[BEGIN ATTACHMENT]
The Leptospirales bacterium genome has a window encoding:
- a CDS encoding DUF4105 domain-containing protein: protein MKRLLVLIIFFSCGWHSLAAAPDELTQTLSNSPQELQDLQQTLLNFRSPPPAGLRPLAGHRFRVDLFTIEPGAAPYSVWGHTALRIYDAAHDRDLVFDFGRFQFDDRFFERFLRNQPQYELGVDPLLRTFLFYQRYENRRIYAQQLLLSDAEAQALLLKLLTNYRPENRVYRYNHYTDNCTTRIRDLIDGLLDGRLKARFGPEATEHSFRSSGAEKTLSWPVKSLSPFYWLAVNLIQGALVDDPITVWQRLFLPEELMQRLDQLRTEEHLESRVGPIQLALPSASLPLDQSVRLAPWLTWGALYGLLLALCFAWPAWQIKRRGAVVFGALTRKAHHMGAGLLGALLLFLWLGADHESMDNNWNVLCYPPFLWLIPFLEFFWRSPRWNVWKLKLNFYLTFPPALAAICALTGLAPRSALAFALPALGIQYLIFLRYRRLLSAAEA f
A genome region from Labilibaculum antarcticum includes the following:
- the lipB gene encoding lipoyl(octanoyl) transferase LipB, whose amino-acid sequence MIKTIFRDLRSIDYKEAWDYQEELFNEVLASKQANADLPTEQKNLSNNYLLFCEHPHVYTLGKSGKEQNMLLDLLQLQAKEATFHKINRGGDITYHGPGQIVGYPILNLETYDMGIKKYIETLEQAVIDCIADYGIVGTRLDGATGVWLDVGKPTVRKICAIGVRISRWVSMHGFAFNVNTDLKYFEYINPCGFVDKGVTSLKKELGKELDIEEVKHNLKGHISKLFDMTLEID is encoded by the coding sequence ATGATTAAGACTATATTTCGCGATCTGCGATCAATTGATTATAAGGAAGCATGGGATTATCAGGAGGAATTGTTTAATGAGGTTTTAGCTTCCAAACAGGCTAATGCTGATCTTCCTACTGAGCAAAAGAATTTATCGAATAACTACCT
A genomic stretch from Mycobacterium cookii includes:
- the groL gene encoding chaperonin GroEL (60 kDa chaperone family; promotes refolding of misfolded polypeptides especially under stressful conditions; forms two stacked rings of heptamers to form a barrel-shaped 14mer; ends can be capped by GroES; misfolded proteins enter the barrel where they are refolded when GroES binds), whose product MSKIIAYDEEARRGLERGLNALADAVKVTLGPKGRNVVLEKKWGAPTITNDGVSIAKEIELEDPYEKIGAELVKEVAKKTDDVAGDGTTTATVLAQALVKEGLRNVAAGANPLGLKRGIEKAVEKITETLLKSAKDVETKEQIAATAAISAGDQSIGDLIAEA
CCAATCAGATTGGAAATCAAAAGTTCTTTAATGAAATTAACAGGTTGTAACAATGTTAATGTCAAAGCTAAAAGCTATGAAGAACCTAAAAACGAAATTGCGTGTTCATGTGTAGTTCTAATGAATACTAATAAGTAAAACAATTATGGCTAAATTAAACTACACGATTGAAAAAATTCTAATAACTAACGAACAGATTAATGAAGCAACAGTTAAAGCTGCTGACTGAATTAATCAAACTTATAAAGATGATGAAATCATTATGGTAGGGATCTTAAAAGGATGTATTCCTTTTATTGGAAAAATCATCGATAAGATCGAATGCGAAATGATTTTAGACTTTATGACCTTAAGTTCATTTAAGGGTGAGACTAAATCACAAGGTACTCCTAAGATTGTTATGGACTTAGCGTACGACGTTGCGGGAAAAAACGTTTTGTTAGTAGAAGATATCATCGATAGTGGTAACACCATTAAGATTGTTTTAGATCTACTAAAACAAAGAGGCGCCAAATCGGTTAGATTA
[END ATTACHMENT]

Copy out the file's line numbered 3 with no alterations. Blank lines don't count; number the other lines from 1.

A genome region from Labilibaculum antarcticum includes the following: